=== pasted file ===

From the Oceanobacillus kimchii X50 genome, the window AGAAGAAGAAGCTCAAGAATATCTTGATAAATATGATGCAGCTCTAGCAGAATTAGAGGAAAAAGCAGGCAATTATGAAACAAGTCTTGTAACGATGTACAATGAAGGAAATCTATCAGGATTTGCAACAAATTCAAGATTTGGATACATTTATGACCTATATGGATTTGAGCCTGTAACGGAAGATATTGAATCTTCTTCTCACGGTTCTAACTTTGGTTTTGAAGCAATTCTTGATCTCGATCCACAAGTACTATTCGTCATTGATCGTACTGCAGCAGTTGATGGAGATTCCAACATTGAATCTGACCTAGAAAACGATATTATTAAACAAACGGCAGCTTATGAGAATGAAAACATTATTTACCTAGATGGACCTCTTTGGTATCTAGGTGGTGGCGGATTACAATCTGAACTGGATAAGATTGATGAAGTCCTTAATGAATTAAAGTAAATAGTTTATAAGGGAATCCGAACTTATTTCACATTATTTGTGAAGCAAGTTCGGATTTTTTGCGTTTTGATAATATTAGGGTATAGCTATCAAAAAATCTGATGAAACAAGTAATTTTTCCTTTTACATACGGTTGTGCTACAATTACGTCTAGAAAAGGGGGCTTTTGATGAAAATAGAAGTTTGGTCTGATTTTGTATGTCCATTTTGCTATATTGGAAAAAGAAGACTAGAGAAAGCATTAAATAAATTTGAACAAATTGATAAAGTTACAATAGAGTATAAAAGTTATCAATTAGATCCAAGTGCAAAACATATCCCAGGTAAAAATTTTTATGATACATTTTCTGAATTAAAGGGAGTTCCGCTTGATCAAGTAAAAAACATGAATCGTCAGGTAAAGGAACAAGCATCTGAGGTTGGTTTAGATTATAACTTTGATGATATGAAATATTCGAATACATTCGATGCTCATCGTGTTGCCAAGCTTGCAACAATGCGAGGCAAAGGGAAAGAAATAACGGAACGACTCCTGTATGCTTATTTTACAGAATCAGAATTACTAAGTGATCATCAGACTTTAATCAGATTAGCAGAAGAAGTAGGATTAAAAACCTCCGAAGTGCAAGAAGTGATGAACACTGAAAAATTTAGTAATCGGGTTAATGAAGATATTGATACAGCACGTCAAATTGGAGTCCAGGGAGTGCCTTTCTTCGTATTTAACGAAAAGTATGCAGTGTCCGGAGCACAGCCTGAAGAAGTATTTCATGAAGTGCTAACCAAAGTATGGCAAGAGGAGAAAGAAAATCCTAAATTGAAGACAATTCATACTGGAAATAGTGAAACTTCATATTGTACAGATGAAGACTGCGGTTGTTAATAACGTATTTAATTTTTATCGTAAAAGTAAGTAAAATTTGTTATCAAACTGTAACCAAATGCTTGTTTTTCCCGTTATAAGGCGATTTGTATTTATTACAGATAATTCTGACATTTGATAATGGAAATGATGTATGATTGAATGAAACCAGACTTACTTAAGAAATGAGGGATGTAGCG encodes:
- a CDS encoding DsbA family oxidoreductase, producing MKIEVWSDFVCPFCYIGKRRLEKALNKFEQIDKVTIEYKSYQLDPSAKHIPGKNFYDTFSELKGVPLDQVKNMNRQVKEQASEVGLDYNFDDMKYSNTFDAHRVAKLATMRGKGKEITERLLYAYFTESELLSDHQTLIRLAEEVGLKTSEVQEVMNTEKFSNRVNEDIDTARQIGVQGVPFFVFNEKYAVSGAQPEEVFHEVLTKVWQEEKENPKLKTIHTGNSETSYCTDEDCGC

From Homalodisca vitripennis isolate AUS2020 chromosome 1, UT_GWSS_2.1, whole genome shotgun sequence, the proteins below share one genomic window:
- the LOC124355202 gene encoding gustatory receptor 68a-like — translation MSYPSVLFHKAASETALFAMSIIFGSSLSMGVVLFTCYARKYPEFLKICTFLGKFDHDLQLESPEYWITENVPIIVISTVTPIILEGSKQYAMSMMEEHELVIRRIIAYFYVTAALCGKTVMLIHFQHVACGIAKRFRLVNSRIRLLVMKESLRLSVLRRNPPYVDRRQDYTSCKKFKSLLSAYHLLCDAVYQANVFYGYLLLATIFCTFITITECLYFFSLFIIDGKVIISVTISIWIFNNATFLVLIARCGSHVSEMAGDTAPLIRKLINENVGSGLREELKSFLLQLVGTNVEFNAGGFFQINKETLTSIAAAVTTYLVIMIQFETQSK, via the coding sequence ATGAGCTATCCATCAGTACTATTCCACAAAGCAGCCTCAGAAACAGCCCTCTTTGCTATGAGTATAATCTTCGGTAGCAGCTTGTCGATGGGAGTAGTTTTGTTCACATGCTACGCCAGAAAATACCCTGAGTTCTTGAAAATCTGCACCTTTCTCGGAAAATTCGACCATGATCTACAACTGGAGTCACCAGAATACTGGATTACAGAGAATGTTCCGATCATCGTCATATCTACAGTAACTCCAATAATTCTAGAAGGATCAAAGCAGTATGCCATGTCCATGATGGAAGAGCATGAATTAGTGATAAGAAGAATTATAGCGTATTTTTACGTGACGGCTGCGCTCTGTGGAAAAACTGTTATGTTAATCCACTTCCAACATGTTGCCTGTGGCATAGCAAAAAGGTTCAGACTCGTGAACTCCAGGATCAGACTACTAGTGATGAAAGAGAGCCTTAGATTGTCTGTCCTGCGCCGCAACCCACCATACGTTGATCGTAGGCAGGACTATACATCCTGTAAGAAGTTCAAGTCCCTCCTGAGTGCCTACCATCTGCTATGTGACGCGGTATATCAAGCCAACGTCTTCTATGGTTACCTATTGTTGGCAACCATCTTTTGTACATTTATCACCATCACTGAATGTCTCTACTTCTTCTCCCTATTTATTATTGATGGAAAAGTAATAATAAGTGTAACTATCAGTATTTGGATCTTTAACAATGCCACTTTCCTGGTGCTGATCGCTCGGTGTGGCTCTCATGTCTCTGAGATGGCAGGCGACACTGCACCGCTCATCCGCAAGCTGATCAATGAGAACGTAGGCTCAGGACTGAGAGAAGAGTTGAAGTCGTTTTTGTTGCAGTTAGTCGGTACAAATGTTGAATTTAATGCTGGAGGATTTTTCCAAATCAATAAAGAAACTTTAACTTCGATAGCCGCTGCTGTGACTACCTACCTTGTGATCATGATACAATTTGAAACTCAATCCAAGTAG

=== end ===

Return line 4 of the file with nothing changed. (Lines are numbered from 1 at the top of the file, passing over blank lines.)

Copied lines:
- the LOC124355202 gene encoding gustatory receptor 68a-like — translation MSYPSVLFHKAASETALFAMSIIFGSSLSMGVVLFTCYARKYPEFLKICTFLGKFDHDLQLESPEYWITENVPIIVISTVTPIILEGSKQYAMSMMEEHELVIRRIIAYFYVTAALCGKTVMLIHFQHVACGIAKRFRLVNSRIRLLVMKESLRLSVLRRNPPYVDRRQDYTSCKKFKSLLSAYHLLCDAVYQANVFYGYLLLATIFCTFITITECLYFFSLFIIDGKVIISVTISIWIFNNATFLVLIARCGSHVSEMAGDTAPLIRKLINENVGSGLREELKSFLLQLVGTNVEFNAGGFFQINKETLTSIAAAVTTYLVIMIQFETQSK, via the coding sequence ATGAGCTATCCATCAGTACTATTCCACAAAGCAGCCTCAGAAACAGCCCTCTTTGCTATGAGTATAATCTTCGGTAGCAGCTTGTCGATGGGAGTAGTTTTGTTCACATGCTACGCCAGAAAATACCCTGAGTTCTTGAAAATCTGCACCTTTCTCGGAAAATTCGACCATGATCTACAACTGGAGTCACCAGAATACTGGATTACAGAGAATGTTCCGATCATCGTCATATCTACAGTAACTCCAATAATTCTAGAAGGATCAAAGCAGTATGCCATGTCCATGATGGAAGAGCATGAATTAGTGATAAGAAGAATTATAGCGTATTTTTACGTGACGGCTGCGCTCTGTGGAAAAACTGTTATGTTAATCCACTTCCAACATGTTGCCTGTGGCATAGCAAAAAGGTTCAGACTCGTGAACTCCAGGATCAGACTACTAGTGATGAAAGAGAGCCTTAGATTGTCTGTCCTGCGCCGCAACCCACCATACGTTGATCGTAGGCAGGACTATACATCCTGTAAGAAGTTCAAGTCCCTCCTGAGTGCCTACCATCTGCTATGTGACGCGGTATATCAAGCCAACGTCTTCTATGGTTACCTATTGTTGGCAACCATCTTTTGTACATTTATCACCATCACTGAATGTCTCTACTTCTTCTCCCTATTTATTATTGATGGAAAAGTAATAATAAGTGTAACTATCAGTATTTGGATCTTTAACAATGCCACTTTCCTGGTGCTGATCGCTCGGTGTGGCTCTCATGTCTCTGAGATGGCAGGCGACACTGCACCGCTCATCCGCAAGCTGATCAATGAGAACGTAGGCTCAGGACTGAGAGAAGAGTTGAAGTCGTTTTTGTTGCAGTTAGTCGGTACAAATGTTGAATTTAATGCTGGAGGATTTTTCCAAATCAATAAAGAAACTTTAACTTCGATAGCCGCTGCTGTGACTACCTACCTTGTGATCATGATACAATTTGAAACTCAATCCAAGTAG